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squeamish

[skwee-mish] /ˈskwi mɪʃ/
adjective
1.
fastidious or dainty.
2.
easily shocked by anything slightly immodest; prudish.
3.
excessively particular or scrupulous as to the moral aspect of things.
4.
easily nauseated or disgusted:
to get squeamish at the sight of blood.
Origin
late Middle English
1400-1450
1400-50; late Middle English squemish, alteration (conformed to -ish1) of squemes, squaymes, alteration of squaymous < Anglo-French escoymous; ulterior origin uncertain
Related forms
squeamishly, adverb
squeamishness, noun
oversqueamish, adjective
oversqueamishly, adverb
oversqueamishness, noun
unsqueamish, adjective
unsqueamishly, adverb
unsqueamishness, noun
Synonyms
1. modest. 3. finical, finicky, delicate, exacting.
Antonyms
1–3. bold.
Dictionary.com Unabridged
Based on the Random House Dictionary, © Random House, Inc. 2014.
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Examples from the web for squeamish
  • They do not want to be submerged in squeamish memories.
  • Some of our more squeamish readers will feel cleansed.
  • squeamish readers will already be imagining the horrific problems which arise should the clippers slip from my grasp.
  • It's the kind of story that makes some people squeamish.
  • So stop being so squeamish and sensationalizing and smarten up.
  • Cautioning squeamish viewers to avert their eyes, she raised a flowerpot on high.
  • Some scientists propose a solution that's not for the squeamish.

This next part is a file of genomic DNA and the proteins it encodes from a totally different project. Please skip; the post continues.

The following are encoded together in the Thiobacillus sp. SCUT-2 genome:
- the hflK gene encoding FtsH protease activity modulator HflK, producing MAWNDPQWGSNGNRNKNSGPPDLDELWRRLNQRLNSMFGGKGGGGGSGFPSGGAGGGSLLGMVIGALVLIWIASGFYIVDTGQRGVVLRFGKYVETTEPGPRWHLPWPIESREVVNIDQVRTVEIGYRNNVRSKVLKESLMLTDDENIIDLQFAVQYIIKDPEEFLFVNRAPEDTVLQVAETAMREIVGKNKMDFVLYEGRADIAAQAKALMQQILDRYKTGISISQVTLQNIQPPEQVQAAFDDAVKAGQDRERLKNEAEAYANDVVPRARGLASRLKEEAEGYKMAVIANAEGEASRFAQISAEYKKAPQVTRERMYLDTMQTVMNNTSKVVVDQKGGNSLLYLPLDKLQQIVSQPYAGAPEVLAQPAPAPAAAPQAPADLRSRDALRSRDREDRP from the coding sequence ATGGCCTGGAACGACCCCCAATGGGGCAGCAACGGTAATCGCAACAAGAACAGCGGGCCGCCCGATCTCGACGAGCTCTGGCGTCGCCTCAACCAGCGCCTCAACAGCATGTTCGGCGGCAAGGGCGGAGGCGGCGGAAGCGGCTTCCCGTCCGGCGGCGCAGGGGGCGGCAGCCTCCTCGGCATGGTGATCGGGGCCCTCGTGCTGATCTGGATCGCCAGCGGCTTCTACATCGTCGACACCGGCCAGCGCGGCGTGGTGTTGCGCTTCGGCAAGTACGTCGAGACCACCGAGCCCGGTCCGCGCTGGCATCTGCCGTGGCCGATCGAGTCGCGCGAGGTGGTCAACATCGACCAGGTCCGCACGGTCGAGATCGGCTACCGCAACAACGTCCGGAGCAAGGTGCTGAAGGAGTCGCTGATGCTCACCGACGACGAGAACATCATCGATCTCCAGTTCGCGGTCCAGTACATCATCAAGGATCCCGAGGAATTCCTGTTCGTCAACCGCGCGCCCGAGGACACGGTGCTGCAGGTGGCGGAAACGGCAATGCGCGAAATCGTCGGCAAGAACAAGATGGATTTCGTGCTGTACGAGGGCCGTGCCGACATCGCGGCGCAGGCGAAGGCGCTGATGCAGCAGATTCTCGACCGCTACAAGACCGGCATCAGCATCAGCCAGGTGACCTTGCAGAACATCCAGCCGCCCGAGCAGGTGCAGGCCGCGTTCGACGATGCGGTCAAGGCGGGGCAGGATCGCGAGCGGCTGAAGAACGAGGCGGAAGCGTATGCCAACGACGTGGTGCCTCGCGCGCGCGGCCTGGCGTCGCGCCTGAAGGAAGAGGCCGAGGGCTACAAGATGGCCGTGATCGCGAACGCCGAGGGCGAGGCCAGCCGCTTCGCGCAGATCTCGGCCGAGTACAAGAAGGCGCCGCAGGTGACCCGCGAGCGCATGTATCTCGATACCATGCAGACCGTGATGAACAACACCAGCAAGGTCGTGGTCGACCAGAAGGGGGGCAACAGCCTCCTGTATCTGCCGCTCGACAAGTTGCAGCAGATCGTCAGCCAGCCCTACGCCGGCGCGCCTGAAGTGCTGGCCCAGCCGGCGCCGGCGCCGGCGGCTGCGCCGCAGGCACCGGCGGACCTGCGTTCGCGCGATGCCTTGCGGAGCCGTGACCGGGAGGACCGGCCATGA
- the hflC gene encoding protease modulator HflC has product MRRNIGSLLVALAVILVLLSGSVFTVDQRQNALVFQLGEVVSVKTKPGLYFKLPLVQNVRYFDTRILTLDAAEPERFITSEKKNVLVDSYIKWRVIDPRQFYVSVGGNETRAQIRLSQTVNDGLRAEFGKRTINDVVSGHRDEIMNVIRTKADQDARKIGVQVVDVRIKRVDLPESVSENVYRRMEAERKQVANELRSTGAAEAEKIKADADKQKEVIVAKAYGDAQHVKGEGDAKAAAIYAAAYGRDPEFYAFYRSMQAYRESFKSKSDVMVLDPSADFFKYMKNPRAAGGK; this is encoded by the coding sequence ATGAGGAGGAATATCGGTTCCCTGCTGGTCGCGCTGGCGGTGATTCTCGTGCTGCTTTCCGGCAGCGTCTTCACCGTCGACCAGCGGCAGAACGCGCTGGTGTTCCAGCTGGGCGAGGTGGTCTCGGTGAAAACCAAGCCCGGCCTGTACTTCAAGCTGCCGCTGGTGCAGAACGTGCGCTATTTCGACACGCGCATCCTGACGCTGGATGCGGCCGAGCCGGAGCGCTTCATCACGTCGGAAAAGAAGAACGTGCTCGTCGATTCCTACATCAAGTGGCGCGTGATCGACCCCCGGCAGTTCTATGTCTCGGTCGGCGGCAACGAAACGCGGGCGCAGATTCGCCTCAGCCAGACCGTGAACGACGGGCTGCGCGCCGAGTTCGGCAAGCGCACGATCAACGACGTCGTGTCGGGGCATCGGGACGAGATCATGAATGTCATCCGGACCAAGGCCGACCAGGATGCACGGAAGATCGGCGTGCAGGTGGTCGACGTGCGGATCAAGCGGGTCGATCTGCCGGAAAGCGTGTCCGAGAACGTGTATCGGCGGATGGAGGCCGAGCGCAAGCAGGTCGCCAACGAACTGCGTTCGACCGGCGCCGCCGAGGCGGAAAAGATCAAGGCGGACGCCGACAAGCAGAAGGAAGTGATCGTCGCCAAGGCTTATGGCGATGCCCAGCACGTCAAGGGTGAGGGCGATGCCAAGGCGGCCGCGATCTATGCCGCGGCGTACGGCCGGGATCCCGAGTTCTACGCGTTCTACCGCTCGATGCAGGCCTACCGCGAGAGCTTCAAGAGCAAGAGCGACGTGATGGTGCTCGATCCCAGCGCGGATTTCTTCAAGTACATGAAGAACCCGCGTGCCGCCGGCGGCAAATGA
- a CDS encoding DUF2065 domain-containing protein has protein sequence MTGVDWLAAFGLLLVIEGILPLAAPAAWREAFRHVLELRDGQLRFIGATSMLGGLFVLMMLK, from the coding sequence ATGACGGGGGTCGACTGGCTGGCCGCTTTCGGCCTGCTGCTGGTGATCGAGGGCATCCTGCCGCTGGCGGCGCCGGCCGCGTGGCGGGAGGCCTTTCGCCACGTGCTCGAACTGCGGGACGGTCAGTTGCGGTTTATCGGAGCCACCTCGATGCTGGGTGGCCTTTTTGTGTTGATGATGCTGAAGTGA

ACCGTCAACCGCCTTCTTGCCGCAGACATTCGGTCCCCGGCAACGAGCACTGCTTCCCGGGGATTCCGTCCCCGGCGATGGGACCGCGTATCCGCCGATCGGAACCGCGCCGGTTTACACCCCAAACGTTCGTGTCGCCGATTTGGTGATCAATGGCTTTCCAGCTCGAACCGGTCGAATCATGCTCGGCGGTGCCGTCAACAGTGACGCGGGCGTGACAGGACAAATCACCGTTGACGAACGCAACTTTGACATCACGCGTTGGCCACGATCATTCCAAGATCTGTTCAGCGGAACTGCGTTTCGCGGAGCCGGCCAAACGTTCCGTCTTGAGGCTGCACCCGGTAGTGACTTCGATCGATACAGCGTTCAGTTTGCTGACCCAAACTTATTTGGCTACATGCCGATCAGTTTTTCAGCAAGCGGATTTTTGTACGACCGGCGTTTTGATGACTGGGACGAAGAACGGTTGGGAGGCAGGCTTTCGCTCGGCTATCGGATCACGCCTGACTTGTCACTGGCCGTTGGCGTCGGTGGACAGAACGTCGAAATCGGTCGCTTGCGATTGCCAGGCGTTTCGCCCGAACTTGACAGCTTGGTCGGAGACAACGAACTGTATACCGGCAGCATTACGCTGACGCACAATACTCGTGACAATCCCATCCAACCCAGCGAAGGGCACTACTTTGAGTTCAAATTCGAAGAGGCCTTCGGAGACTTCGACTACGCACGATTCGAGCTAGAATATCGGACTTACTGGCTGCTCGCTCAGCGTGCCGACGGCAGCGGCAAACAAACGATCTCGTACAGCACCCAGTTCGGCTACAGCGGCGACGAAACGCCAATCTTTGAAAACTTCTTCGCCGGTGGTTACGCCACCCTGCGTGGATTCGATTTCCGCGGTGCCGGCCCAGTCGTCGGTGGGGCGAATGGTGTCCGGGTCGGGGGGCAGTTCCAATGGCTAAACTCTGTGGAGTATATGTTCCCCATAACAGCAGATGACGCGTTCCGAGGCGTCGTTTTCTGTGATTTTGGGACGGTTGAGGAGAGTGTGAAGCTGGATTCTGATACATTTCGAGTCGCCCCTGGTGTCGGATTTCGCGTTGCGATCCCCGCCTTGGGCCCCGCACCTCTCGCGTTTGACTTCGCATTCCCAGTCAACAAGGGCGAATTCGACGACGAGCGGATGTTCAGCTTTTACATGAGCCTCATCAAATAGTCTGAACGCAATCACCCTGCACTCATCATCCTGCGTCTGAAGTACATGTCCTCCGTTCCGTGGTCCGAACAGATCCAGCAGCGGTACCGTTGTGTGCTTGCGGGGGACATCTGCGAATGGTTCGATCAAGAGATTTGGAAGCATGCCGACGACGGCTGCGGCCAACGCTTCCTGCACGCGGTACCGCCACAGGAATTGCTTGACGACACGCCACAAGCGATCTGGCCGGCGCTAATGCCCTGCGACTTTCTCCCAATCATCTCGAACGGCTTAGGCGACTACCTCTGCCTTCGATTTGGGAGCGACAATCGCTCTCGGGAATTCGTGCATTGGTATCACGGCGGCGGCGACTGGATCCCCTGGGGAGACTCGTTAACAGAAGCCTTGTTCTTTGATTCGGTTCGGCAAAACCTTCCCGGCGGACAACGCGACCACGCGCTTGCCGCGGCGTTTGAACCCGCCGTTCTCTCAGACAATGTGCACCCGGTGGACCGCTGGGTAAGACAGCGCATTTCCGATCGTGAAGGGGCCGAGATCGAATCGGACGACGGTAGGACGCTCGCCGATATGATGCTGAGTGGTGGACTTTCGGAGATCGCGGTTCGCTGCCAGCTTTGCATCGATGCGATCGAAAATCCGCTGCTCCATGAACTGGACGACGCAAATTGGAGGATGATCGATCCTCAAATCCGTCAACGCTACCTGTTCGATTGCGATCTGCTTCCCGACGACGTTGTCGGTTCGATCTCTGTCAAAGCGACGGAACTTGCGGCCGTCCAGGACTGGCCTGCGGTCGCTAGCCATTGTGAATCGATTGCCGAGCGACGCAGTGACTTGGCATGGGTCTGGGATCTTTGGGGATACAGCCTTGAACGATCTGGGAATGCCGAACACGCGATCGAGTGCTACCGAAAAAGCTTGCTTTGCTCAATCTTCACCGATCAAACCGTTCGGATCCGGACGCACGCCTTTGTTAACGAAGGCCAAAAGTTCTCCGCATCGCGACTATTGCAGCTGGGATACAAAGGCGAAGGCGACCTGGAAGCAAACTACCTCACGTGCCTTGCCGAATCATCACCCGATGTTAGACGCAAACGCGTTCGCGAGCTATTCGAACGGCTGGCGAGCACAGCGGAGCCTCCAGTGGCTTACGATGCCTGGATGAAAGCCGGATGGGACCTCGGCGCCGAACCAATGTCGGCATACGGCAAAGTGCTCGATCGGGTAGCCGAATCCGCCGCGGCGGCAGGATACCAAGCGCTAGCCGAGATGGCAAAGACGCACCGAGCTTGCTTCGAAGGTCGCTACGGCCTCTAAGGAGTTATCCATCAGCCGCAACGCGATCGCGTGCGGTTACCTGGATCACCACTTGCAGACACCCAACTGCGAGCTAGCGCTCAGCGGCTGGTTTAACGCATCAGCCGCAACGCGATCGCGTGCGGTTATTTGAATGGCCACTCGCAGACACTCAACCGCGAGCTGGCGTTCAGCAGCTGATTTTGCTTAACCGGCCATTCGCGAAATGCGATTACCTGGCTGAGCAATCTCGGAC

• If growth is important to them, they need to become a lot less squeamish about overheads.
  • Those in the crowd pushed aside such squeamish questions.
  • While the squeamish may be steering clear, investors seem undeterred.
British Dictionary definitions for squeamish

squeamish

/ˈskwiːmɪʃ/
adjective
1.
easily sickened or nauseated, as by the sight of blood
2.
easily shocked; fastidious or prudish
3.
easily frightened: squeamish about spiders
Derived Forms
squeamishly, adverb
squeamishness, noun
Word Origin
C15: from Anglo-French escoymous, of unknown origin
Collins English Dictionary - Complete & Unabridged 2012 Digital Edition
© William Collins Sons & Co. Ltd. 1979, 1986 © HarperCollins
Publishers 1998, 2000, 2003, 2005, 2006, 2007, 2009, 2012
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Word Origin and History for squeamish
adj.

mid-15c., variant of squoymous "disdainful, fastidious" (c.1300), from Anglo-French *escoymous, which is of unknown origin.

He was somdel squaymous
Of fartyng, and of speche daungerous
[Chaucer, "Miller's Tale," c.1386]

Online Etymology Dictionary, © 2010 Douglas Harper
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